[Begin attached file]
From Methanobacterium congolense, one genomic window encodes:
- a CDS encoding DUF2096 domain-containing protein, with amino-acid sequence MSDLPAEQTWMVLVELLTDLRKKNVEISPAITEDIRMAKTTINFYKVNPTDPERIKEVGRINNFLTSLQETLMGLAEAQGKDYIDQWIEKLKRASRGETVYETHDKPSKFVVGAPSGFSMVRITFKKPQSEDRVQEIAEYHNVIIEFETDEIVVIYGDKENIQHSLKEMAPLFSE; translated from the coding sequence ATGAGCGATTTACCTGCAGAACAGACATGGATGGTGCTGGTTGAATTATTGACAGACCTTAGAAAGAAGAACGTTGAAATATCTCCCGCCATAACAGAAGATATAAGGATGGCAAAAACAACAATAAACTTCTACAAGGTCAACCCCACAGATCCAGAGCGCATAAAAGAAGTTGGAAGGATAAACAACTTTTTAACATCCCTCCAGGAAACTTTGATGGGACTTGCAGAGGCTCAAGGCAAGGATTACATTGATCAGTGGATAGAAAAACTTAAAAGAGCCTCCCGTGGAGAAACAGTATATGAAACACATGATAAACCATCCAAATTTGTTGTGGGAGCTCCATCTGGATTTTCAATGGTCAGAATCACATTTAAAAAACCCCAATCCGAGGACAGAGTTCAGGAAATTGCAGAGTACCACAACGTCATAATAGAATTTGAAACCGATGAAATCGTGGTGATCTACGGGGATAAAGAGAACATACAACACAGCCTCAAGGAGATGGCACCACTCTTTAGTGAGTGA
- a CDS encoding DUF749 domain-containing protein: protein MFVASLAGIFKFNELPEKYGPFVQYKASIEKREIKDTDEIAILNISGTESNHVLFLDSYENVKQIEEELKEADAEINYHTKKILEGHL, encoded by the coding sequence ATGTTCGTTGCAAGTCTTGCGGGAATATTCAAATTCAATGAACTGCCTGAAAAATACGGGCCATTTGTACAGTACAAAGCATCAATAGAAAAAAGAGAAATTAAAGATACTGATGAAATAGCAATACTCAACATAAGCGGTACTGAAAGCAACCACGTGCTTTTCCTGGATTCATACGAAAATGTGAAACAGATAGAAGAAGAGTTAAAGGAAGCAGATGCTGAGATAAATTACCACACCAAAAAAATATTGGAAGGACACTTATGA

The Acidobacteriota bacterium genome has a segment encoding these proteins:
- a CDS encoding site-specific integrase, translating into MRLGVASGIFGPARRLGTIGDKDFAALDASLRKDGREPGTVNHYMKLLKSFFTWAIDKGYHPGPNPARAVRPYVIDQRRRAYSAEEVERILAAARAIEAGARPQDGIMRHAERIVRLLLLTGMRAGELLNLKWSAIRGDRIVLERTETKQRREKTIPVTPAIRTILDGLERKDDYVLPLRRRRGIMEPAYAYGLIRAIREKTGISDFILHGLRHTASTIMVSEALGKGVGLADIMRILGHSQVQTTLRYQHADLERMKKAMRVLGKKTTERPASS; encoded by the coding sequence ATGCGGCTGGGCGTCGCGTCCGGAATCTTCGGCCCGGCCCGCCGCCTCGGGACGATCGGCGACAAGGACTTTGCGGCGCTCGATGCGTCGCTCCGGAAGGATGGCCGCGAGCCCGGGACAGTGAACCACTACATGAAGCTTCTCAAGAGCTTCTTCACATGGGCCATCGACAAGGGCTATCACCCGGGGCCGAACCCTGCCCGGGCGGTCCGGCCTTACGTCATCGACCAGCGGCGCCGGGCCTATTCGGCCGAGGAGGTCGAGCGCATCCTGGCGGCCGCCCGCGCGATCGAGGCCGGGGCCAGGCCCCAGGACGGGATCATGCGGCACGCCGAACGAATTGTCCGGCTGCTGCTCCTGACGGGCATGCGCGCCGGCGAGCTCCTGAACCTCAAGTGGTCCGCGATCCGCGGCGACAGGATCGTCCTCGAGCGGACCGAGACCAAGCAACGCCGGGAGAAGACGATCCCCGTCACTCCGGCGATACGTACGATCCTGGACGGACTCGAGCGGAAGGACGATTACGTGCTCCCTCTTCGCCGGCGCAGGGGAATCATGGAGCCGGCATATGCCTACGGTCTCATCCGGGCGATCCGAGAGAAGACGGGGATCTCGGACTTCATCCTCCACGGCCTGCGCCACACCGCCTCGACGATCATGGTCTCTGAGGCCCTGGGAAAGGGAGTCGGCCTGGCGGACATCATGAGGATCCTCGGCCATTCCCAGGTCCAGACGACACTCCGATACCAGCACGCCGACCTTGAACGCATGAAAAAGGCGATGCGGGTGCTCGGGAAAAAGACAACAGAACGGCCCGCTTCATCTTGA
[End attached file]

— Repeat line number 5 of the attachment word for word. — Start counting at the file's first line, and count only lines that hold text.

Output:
- a CDS encoding site-specific integrase, translating into MRLGVASGIFGPARRLGTIGDKDFAALDASLRKDGREPGTVNHYMKLLKSFFTWAIDKGYHPGPNPARAVRPYVIDQRRRAYSAEEVERILAAARAIEAGARPQDGIMRHAERIVRLLLLTGMRAGELLNLKWSAIRGDRIVLERTETKQRREKTIPVTPAIRTILDGLERKDDYVLPLRRRRGIMEPAYAYGLIRAIREKTGISDFILHGLRHTASTIMVSEALGKGVGLADIMRILGHSQVQTTLRYQHADLERMKKAMRVLGKKTTERPASS; encoded by the coding sequence ATGCGGCTGGGCGTCGCGTCCGGAATCTTCGGCCCGGCCCGCCGCCTCGGGACGATCGGCGACAAGGACTTTGCGGCGCTCGATGCGTCGCTCCGGAAGGATGGCCGCGAGCCCGGGACAGTGAACCACTACATGAAGCTTCTCAAGAGCTTCTTCACATGGGCCATCGACAAGGGCTATCACCCGGGGCCGAACCCTGCCCGGGCGGTCCGGCCTTACGTCATCGACCAGCGGCGCCGGGCCTATTCGGCCGAGGAGGTCGAGCGCATCCTGGCGGCCGCCCGCGCGATCGAGGCCGGGGCCAGGCCCCAGGACGGGATCATGCGGCACGCCGAACGAATTGTCCGGCTGCTGCTCCTGACGGGCATGCGCGCCGGCGAGCTCCTGAACCTCAAGTGGTCCGCGATCCGCGGCGACAGGATCGTCCTCGAGCGGACCGAGACCAAGCAACGCCGGGAGAAGACGATCCCCGTCACTCCGGCGATACGTACGATCCTGGACGGACTCGAGCGGAAGGACGATTACGTGCTCCCTCTTCGCCGGCGCAGGGGAATCATGGAGCCGGCATATGCCTACGGTCTCATCCGGGCGATCCGAGAGAAGACGGGGATCTCGGACTTCATCCTCCACGGCCTGCGCCACACCGCCTCGACGATCATGGTCTCTGAGGCCCTGGGAAAGGGAGTCGGCCTGGCGGACATCATGAGGATCCTCGGCCATTCCCAGGTCCAGACGACACTCCGATACCAGCACGCCGACCTTGAACGCATGAAAAAGGCGATGCGGGTGCTCGGGAAAAAGACAACAGAACGGCCCGCTTCATCTTGA